A former top newspaper editor has joined an army of volunteers helping vulnerable people get through the coronavirus crisis.
Rob Irvine, 54, who is now training to become a counsellor and therapist, is making weekly calls to tenants of housing association Cartrefi Conwy who are struggling to cope during the pandemic.
He says he signed up to the Wellbeing Project because he lives in Conwy and wanted to help the community during the unprecedented health crisis.
The volunteer scheme was set up in March by Creating Enterprise, a subsidiary of Cartrefi Conwy, as a way of ensuring tenants, especially those who were shielding due to underlying health issues, had someone to talk to and collect essential supplies or prescriptions should they need help.
Volunteers, including Rob Irvine, were recruited to ring them every week to check everything was well, whether they needed anything or just wanted someone to talk to.
Other volunteers such as retired civil servant Jon Young, 63, from Abergele, took on the role of drivers, delivering shopping, prescriptions and other essentials to tenants in need of support.
Among the tenants receiving weekly calls from Rob is Alun Humphreys, 66, from Llandudno, who has lived with his wife, Sylvia, at the same property in Llandudno for more than 35 years.
He said: “Sylvia has battled cancer twice and had to undergo chemotherapy and radiotherapy and although she is now in remission, she has a very weak immune system which meant right from the start of the pandemic she had to shield.
“Our adult son lives with us and is a great help and we have a daughter who lives in Llandudno Junction who has also been a big help. She had our second grandchild just before lockdown and it meant Sylvia couldn’t see the baby until he was about three months old. She could only see photos.
“It’s been a worry looking after Sylvia, I’m her registered carer. I’ve been terrified of her contracting Covid-19 and, believe me, I’ve bleached the house within an inch of its life.”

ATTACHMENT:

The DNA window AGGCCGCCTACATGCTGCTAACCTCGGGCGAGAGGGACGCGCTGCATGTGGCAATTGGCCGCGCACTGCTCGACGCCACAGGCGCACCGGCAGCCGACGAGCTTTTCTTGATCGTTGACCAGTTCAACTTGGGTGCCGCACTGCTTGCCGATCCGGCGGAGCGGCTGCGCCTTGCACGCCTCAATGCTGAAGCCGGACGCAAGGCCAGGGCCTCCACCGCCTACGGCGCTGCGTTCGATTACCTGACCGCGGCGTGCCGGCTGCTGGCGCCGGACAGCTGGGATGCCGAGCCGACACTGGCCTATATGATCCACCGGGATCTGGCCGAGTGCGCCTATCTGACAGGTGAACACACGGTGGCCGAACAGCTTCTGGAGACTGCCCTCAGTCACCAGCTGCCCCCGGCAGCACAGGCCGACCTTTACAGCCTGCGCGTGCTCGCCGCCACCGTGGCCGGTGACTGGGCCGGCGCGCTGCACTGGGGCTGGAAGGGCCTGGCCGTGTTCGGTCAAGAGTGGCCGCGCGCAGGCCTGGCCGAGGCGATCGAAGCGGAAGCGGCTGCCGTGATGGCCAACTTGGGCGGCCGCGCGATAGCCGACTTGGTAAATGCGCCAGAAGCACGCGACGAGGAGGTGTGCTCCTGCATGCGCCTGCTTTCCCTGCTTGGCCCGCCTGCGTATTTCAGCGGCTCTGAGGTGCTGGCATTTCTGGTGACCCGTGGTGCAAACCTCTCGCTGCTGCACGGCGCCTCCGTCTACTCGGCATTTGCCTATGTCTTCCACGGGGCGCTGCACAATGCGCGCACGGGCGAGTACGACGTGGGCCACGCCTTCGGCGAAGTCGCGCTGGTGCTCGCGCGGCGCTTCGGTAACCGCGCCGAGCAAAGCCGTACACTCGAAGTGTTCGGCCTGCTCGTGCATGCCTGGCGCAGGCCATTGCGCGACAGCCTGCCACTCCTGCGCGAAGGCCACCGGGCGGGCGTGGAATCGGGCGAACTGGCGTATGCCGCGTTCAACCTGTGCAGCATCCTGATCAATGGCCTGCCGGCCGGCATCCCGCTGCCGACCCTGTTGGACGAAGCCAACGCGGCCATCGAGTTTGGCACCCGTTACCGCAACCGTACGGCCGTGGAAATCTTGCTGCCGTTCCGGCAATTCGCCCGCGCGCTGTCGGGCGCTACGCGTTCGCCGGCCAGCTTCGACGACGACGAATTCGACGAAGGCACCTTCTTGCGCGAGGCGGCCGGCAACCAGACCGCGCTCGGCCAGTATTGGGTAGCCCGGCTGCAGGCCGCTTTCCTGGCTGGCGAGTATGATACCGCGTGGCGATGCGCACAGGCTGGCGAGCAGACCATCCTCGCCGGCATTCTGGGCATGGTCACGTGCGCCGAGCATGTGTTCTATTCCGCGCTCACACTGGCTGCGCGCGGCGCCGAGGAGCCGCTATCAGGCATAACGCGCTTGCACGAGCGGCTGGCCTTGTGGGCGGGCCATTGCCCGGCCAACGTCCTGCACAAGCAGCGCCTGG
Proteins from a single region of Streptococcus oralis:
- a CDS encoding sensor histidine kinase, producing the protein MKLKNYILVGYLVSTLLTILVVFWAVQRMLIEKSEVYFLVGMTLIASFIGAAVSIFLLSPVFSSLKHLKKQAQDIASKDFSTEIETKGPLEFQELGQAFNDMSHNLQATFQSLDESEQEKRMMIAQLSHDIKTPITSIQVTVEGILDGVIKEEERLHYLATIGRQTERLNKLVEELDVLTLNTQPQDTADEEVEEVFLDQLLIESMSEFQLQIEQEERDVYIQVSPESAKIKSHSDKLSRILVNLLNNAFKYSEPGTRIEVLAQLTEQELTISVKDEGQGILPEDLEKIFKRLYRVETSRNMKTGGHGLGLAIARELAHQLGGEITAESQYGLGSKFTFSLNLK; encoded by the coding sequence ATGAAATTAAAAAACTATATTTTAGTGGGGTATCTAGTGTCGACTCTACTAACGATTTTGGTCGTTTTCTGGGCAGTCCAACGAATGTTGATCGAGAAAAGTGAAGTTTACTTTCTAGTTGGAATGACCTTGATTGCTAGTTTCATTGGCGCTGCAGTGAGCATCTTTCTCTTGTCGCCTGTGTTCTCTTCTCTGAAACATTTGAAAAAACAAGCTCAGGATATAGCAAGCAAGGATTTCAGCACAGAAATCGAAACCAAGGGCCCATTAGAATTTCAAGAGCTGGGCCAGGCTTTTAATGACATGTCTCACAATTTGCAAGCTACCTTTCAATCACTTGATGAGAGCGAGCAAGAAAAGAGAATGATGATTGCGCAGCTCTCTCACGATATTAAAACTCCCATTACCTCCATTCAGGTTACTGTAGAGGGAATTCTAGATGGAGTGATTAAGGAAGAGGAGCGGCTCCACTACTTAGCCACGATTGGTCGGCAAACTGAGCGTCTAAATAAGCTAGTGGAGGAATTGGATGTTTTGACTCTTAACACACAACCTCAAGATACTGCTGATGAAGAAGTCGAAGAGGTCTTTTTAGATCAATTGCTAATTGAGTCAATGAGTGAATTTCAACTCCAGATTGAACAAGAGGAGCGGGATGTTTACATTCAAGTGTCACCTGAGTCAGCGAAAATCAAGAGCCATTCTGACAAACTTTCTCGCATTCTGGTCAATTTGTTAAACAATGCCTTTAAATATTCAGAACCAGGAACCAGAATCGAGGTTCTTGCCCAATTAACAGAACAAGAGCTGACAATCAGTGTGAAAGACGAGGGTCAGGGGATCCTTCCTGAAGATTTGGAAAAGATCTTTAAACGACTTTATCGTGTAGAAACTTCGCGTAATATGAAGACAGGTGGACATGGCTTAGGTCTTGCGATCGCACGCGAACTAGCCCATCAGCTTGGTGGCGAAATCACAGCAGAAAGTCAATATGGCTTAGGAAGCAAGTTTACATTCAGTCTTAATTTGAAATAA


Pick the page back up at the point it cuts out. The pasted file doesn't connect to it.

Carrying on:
He added: “We do have a good circle of friends but it was nice to know there was someone out there who cared and that Cartrefi Conwy cared too.
“I was a bit taken aback when Rob first phoned but I grew to appreciate the fact he called every week, and still does, to see how things are and how were getting on.
“He has a lovely way about him and you couldn’t fail to be impressed. It’s like having a sibling to talk to, like a family member.
“I know when Rob rings I can talk in confidence and it won’t go any further. I can discuss problems or talk about my fears for Sylvia and our health with the pandemic and he will listen. Having Rob call to check on us and just be there for a chat has really helped.
“A call from Rob can last anything from five to 20 minutes. It’s never rushed. And he gave me his number so if I need to call him anytime for a chat if I need to. It’s a wonderful service that has given me a lot of confidence. “
According to Rob Irvine, who spent seven years editing the Daily Post and a further six years as editor of the Manchester Evening News, the Wellbeing Project is giving him an opportunity to put into practice a few of his new skills.
He said: “Once the situation with Covid-19 began I wanted to volunteer to do something to help. I thought I could use the skills I’ve learnt through my training to be a counsellor to good use.
“I heard about the Wellbeing Project and the service to Cartrefi Conwy tenants and thought it was an ideal fit.
“It’s actually proved to be a very rewarding and fun-filled thing to do. It’s not just about ensuring vulnerable people have essential foods and medication it’s about offering a listening ear.
“It’s gone further though. I’ve never met some tenants face to face yet I now know them so well and count some as real friends. We share a lot about the Covid-19 health crisis but also talk about other concerns and fears.
“It’s a couple of hours a week of my time but it’s actually something I look forward to, I really do enjoy it and look forward to calling people.
Fellow volunteer Jon Young, a retired health and safety officer who also volunteers with the Wildlife Trust and is a trustee with the Clocaenog Red Squirrel Trust, says he signed up as a driver with the Wellbeing Project in June as soon as he heard about the project.
Jon, who lives in Abergele, said: “I have been out and about since June, delivering all sorts of things to vulnerable Cartrefi Conwy tenants. Mainly it’s groceries, prescriptions and food parcels but I’ve even collected a hearing aid from hospital and delivered it to a tenant.
“Most of the tenants I’ve been to are elderly or self-isolating due to underling medical conditions.”
Wellbeing Project co-ordinator Richard Chance said: “We have 10 volunteers with some making weekly phone calls to vulnerable tenants and others going out and delivering food parcels, collecting shopping and prescription medicines or anything else that is urgently needed by tenants.
“The volunteers making calls are building real friendships with tenants. I covered for one volunteer who was unable to carry out calls one day and every tenant I spoke to asked where his or her normal caller was and how were they.
“I think that shows the importance of the scheme and how volunteers are building real and meaningful relationships with tenants.”
“With the health crisis showing no signs of coming to an end any time soon the services we are providing to tenants will continue thanks to our incredible team of volunteers.”